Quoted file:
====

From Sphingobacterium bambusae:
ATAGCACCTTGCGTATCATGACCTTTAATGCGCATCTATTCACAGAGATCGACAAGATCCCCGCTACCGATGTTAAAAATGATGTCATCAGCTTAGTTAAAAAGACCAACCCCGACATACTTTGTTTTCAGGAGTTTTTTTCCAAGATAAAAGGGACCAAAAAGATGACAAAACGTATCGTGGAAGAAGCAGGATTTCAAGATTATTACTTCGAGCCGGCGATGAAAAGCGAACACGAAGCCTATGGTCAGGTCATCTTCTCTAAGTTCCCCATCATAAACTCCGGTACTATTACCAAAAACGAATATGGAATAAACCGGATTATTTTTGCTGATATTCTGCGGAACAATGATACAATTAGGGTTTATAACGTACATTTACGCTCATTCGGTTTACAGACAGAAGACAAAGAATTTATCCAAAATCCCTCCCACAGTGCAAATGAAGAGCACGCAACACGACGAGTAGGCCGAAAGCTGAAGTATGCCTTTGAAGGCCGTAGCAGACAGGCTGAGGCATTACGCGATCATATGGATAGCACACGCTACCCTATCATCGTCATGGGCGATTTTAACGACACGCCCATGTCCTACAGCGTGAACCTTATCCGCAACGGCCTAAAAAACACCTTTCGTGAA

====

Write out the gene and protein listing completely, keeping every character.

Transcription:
From Sphingobacterium bambusae:
ATAGCACCTTGCGTATCATGACCTTTAATGCGCATCTATTCACAGAGATCGACAAGATCCCCGCTACCGATGTTAAAAATGATGTCATCAGCTTAGTTAAAAAGACCAACCCCGACATACTTTGTTTTCAGGAGTTTTTTTCCAAGATAAAAGGGACCAAAAAGATGACAAAACGTATCGTGGAAGAAGCAGGATTTCAAGATTATTACTTCGAGCCGGCGATGAAAAGCGAACACGAAGCCTATGGTCAGGTCATCTTCTCTAAGTTCCCCATCATAAACTCCGGTACTATTACCAAAAACGAATATGGAATAAACCGGATTATTTTTGCTGATATTCTGCGGAACAATGATACAATTAGGGTTTATAACGTACATTTACGCTCATTCGGTTTACAGACAGAAGACAAAGAATTTATCCAAAATCCCTCCCACAGTGCAAATGAAGAGCACGCAACACGACGAGTAGGCCGAAAGCTGAAGTATGCCTTTGAAGGCCGTAGCAGACAGGCTGAGGCATTACGCGATCATATGGATAGCACACGCTACCCTATCATCGTCATGGGCGATTTTAACGACACGCCCATGTCCTACAGCGTGAACCTTATCCGCAACGGCCTAAAAAACACCTTTCGTGAA